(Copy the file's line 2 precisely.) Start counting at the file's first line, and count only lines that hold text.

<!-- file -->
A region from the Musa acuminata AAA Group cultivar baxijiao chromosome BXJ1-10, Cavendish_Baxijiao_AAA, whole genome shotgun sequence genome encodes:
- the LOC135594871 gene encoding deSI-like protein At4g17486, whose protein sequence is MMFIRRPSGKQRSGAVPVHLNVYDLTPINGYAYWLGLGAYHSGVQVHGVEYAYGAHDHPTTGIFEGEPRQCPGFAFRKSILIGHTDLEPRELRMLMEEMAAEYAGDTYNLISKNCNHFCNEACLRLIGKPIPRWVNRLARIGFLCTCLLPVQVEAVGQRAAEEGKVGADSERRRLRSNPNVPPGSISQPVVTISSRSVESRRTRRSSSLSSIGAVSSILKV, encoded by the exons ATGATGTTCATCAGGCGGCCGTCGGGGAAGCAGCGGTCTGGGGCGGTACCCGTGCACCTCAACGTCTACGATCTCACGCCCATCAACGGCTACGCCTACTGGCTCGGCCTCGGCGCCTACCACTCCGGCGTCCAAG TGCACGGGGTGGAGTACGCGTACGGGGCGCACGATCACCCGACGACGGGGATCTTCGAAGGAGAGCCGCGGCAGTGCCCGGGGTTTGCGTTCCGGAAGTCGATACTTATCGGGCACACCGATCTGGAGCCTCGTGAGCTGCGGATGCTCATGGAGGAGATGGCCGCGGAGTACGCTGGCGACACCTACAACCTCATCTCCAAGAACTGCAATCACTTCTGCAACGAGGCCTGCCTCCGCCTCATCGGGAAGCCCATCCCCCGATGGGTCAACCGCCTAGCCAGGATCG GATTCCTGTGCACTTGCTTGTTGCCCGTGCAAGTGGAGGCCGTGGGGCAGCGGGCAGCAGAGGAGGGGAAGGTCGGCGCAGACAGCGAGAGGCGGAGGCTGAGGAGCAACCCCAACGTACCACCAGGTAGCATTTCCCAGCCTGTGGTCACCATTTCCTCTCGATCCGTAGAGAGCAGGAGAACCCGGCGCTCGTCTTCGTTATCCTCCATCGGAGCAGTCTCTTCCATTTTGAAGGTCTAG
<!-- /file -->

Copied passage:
- the LOC135594871 gene encoding deSI-like protein At4g17486, whose protein sequence is MMFIRRPSGKQRSGAVPVHLNVYDLTPINGYAYWLGLGAYHSGVQVHGVEYAYGAHDHPTTGIFEGEPRQCPGFAFRKSILIGHTDLEPRELRMLMEEMAAEYAGDTYNLISKNCNHFCNEACLRLIGKPIPRWVNRLARIGFLCTCLLPVQVEAVGQRAAEEGKVGADSERRRLRSNPNVPPGSISQPVVTISSRSVESRRTRRSSSLSSIGAVSSILKV, encoded by the exons ATGATGTTCATCAGGCGGCCGTCGGGGAAGCAGCGGTCTGGGGCGGTACCCGTGCACCTCAACGTCTACGATCTCACGCCCATCAACGGCTACGCCTACTGGCTCGGCCTCGGCGCCTACCACTCCGGCGTCCAAG TGCACGGGGTGGAGTACGCGTACGGGGCGCACGATCACCCGACGACGGGGATCTTCGAAGGAGAGCCGCGGCAGTGCCCGGGGTTTGCGTTCCGGAAGTCGATACTTATCGGGCACACCGATCTGGAGCCTCGTGAGCTGCGGATGCTCATGGAGGAGATGGCCGCGGAGTACGCTGGCGACACCTACAACCTCATCTCCAAGAACTGCAATCACTTCTGCAACGAGGCCTGCCTCCGCCTCATCGGGAAGCCCATCCCCCGATGGGTCAACCGCCTAGCCAGGATCG GATTCCTGTGCACTTGCTTGTTGCCCGTGCAAGTGGAGGCCGTGGGGCAGCGGGCAGCAGAGGAGGGGAAGGTCGGCGCAGACAGCGAGAGGCGGAGGCTGAGGAGCAACCCCAACGTACCACCAGGTAGCATTTCCCAGCCTGTGGTCACCATTTCCTCTCGATCCGTAGAGAGCAGGAGAACCCGGCGCTCGTCTTCGTTATCCTCCATCGGAGCAGTCTCTTCCATTTTGAAGGTCTAG